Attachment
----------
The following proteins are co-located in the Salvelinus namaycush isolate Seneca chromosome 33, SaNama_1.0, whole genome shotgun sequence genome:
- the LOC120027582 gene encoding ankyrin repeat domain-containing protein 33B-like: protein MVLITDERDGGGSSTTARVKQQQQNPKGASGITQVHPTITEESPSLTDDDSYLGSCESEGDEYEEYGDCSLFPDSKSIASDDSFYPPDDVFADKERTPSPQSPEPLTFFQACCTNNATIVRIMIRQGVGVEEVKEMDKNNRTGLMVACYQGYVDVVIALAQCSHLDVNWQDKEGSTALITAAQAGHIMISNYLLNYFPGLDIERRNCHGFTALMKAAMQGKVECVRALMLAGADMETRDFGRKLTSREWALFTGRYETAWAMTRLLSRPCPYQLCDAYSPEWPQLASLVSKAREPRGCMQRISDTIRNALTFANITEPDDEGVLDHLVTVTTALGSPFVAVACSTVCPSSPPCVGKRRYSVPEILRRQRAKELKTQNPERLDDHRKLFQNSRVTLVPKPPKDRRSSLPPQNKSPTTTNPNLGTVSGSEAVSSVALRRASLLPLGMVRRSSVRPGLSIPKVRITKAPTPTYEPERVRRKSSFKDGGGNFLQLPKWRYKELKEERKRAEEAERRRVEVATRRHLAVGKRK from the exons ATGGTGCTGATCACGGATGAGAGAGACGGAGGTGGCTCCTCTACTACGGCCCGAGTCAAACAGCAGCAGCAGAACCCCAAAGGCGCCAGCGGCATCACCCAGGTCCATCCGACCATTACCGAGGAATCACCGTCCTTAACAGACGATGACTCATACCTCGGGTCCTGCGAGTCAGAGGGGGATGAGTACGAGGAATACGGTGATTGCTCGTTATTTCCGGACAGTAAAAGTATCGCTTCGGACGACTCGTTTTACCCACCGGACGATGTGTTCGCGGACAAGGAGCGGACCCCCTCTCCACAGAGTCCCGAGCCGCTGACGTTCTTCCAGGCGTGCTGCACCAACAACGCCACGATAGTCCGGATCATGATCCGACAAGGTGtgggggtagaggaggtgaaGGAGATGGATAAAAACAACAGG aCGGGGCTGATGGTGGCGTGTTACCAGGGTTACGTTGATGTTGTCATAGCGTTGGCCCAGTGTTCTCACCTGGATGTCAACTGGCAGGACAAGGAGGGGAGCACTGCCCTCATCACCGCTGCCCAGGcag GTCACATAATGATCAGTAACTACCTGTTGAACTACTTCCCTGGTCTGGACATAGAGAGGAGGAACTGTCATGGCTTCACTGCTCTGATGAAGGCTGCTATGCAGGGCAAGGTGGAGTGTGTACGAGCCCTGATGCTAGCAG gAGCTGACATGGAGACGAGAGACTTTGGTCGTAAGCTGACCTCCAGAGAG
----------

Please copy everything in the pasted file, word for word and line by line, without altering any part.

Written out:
The following proteins are co-located in the Salvelinus namaycush isolate Seneca chromosome 33, SaNama_1.0, whole genome shotgun sequence genome:
- the LOC120027582 gene encoding ankyrin repeat domain-containing protein 33B-like: protein MVLITDERDGGGSSTTARVKQQQQNPKGASGITQVHPTITEESPSLTDDDSYLGSCESEGDEYEEYGDCSLFPDSKSIASDDSFYPPDDVFADKERTPSPQSPEPLTFFQACCTNNATIVRIMIRQGVGVEEVKEMDKNNRTGLMVACYQGYVDVVIALAQCSHLDVNWQDKEGSTALITAAQAGHIMISNYLLNYFPGLDIERRNCHGFTALMKAAMQGKVECVRALMLAGADMETRDFGRKLTSREWALFTGRYETAWAMTRLLSRPCPYQLCDAYSPEWPQLASLVSKAREPRGCMQRISDTIRNALTFANITEPDDEGVLDHLVTVTTALGSPFVAVACSTVCPSSPPCVGKRRYSVPEILRRQRAKELKTQNPERLDDHRKLFQNSRVTLVPKPPKDRRSSLPPQNKSPTTTNPNLGTVSGSEAVSSVALRRASLLPLGMVRRSSVRPGLSIPKVRITKAPTPTYEPERVRRKSSFKDGGGNFLQLPKWRYKELKEERKRAEEAERRRVEVATRRHLAVGKRK from the exons ATGGTGCTGATCACGGATGAGAGAGACGGAGGTGGCTCCTCTACTACGGCCCGAGTCAAACAGCAGCAGCAGAACCCCAAAGGCGCCAGCGGCATCACCCAGGTCCATCCGACCATTACCGAGGAATCACCGTCCTTAACAGACGATGACTCATACCTCGGGTCCTGCGAGTCAGAGGGGGATGAGTACGAGGAATACGGTGATTGCTCGTTATTTCCGGACAGTAAAAGTATCGCTTCGGACGACTCGTTTTACCCACCGGACGATGTGTTCGCGGACAAGGAGCGGACCCCCTCTCCACAGAGTCCCGAGCCGCTGACGTTCTTCCAGGCGTGCTGCACCAACAACGCCACGATAGTCCGGATCATGATCCGACAAGGTGtgggggtagaggaggtgaaGGAGATGGATAAAAACAACAGG aCGGGGCTGATGGTGGCGTGTTACCAGGGTTACGTTGATGTTGTCATAGCGTTGGCCCAGTGTTCTCACCTGGATGTCAACTGGCAGGACAAGGAGGGGAGCACTGCCCTCATCACCGCTGCCCAGGcag GTCACATAATGATCAGTAACTACCTGTTGAACTACTTCCCTGGTCTGGACATAGAGAGGAGGAACTGTCATGGCTTCACTGCTCTGATGAAGGCTGCTATGCAGGGCAAGGTGGAGTGTGTACGAGCCCTGATGCTAGCAG gAGCTGACATGGAGACGAGAGACTTTGGTCGTAAGCTGACCTCCAGAGAG